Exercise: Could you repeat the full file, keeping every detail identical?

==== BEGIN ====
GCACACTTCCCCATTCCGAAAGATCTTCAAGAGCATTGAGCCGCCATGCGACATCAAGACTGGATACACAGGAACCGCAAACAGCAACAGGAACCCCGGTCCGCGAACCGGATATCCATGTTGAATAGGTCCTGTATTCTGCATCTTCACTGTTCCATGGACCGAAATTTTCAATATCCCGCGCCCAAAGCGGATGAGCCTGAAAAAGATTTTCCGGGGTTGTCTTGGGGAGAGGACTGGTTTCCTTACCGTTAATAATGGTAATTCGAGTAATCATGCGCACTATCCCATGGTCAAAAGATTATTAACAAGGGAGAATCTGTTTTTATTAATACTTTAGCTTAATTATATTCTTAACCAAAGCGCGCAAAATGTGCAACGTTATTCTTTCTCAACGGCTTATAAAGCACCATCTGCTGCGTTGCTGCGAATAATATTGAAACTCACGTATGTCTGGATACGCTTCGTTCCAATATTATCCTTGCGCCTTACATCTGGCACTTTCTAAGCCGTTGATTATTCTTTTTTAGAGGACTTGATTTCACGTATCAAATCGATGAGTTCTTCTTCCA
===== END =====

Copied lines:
GCACACTTCCCCATTCCGAAAGATCTTCAAGAGCATTGAGCCGCCATGCGACATCAAGACTGGATACACAGGAACCGCAAACAGCAACAGGAACCCCGGTCCGCGAACCGGATATCCATGTTGAATAGGTCCTGTATTCTGCATCTTCACTGTTCCATGGACCGAAATTTTCAATATCCCGCGCCCAAAGCGGATGAGCCTGAAAAAGATTTTCCGGGGTTGTCTTGGGGAGAGGACTGGTTTCCTTACCGTTAATAATGGTAATTCGAGTAATCATGCGCACTATCCCATGGTCAAAAGATTATTAACAAGGGAGAATCTGTTTTTATTAATACTTTAGCTTAATTATATTCTTAACCAAAGCGCGCAAAATGTGCAACGTTATTCTTTCTCAACGGCTTATAAAGCACCATCTGCTGCGTTGCTGCGAATAATATTGAAACTCACGTATGTCTGGATACGCTTCGTTCCAATATTATCCTTGCGCCTTACATCTGGCACTTTCTAAGCCGTTGATTATTCTTTTTTAGAGGACTTGATTTCACGTATCAAATCGATGAGTTCTTCTTCCA